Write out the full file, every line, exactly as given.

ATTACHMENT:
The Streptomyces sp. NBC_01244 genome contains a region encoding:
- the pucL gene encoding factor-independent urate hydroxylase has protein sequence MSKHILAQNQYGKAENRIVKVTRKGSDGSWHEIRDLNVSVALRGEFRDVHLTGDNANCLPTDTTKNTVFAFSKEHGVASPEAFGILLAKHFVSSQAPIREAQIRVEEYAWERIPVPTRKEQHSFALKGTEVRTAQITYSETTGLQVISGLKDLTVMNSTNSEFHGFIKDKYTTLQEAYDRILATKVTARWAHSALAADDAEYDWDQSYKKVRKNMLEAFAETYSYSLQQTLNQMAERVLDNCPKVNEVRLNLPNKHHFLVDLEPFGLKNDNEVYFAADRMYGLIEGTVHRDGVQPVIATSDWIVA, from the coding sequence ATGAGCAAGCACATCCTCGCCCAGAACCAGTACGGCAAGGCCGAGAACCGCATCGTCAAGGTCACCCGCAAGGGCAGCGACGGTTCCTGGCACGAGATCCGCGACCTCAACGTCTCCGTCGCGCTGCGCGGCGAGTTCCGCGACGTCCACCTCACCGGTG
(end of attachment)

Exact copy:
The Streptomyces sp. NBC_01244 genome contains a region encoding:
- the pucL gene encoding factor-independent urate hydroxylase has protein sequence MSKHILAQNQYGKAENRIVKVTRKGSDGSWHEIRDLNVSVALRGEFRDVHLTGDNANCLPTDTTKNTVFAFSKEHGVASPEAFGILLAKHFVSSQAPIREAQIRVEEYAWERIPVPTRKEQHSFALKGTEVRTAQITYSETTGLQVISGLKDLTVMNSTNSEFHGFIKDKYTTLQEAYDRILATKVTARWAHSALAADDAEYDWDQSYKKVRKNMLEAFAETYSYSLQQTLNQMAERVLDNCPKVNEVRLNLPNKHHFLVDLEPFGLKNDNEVYFAADRMYGLIEGTVHRDGVQPVIATSDWIVA, from the coding sequence ATGAGCAAGCACATCCTCGCCCAGAACCAGTACGGCAAGGCCGAGAACCGCATCGTCAAGGTCACCCGCAAGGGCAGCGACGGTTCCTGGCACGAGATCCGCGACCTCAACGTCTCCGTCGCGCTGCGCGGCGAGTTCCGCGACGTCCACCTCACCGGTG